Practices for Healthcare Workers in the Poor People’s Campaign: A National Call for Moral Revival
By Karim Sariahmed, Jacob Hope, Clarissa O’Connor, Noha Eshera, Zach Hershman
We define the “working class” as anybody who has to sell their labor. This definition includes “middle class,” “upper middle class,” and other vague divisions so normalized in society that we think of them as natural and true. As such, our definition includes nurses, doctors, scientists, social workers, case managers, therapists and many other kinds of healthcare workers. Despite these divisions, we all are exploited by a ruling class, those who profit from dysfunction and suffering in the healthcare system.
More specifically, the source of the profit is a difference between the cost of the services we provide and the money we make. In other words, a surplus is collected by the systems we work for and the people that run them. Both “for-profit” and “non-profit” hospitals seek to maximize this surplus by pressuring us to see more patients, with measurements of our effectiveness limited to narrow, cost-focused measures of “value” and “quality.” Even our charting and documentation has little to do with outcomes. The primary motivation is to minimize liability for the hospital and maximize insurance reimbursement. Meanwhile our patients and our coworkers suffer in toxic environments at work and at home. We know intuitively that most of us are not faring well in this system, despite how hard we work. Our most fundamental interests are those we share with our patients.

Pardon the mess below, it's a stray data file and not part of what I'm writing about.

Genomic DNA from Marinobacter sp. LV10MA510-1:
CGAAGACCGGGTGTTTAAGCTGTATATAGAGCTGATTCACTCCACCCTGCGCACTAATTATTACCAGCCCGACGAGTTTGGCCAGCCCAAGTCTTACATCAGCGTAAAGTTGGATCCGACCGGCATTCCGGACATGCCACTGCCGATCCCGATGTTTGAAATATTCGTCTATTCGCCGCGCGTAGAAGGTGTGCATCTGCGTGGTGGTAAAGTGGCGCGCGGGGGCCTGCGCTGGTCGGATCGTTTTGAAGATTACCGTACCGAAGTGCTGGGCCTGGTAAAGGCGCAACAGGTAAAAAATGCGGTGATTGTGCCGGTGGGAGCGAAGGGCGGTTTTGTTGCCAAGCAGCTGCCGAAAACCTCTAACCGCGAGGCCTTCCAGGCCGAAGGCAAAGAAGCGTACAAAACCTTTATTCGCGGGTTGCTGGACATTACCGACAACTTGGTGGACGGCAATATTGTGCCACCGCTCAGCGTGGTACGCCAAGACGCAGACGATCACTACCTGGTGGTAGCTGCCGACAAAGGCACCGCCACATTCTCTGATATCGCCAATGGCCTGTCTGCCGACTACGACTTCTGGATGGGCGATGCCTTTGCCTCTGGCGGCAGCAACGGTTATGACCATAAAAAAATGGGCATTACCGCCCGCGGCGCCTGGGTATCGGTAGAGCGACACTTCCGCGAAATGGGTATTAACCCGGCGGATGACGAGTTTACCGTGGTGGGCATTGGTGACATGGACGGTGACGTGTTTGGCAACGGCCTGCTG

“Burnout” has become a popular way to describe the way we feel in this situation. Our institutions have responded with various superficial psychological supports, ignoring the contradiction between accumulating profits and caring for the sick. Our particular place within the working class and within the healthcare economy puts us in a position to be exploited by the ruling class, which includes CEOs and shareholders of large health systems and pharmaceutical companies. A system that meets everyone’s needs cannot be led by people making millions of dollars. Relief from these conditions requires us to engage this fundamental conflict. We have to confront the exploitation which all healthcare workers and patients experience in this system.
Because of our technical skills and social authority, we are in a position to support either side of this conflict. We experience the conflict between the rich and the poor as a choice: we can emphasize the conditions we share with our patients, or the interests we share with our bosses and other people who want to horde the wealth moving through our healthcare system. The mounting defense against Medicare for All, for example, is funded by the insurance industry because they are clear about the nature of this conflict, and they want to protect their own interests. We can choose some middle ground, which usually means betraying the needs of the most exploited people in our class, such as undocumented, transgender, or incarcerated people. But if instead we get as clear about this conflict as the ruling class is, we can choose our needs and the needs of our patients over the agendas of our bosses and other people who extract profit from our honest work.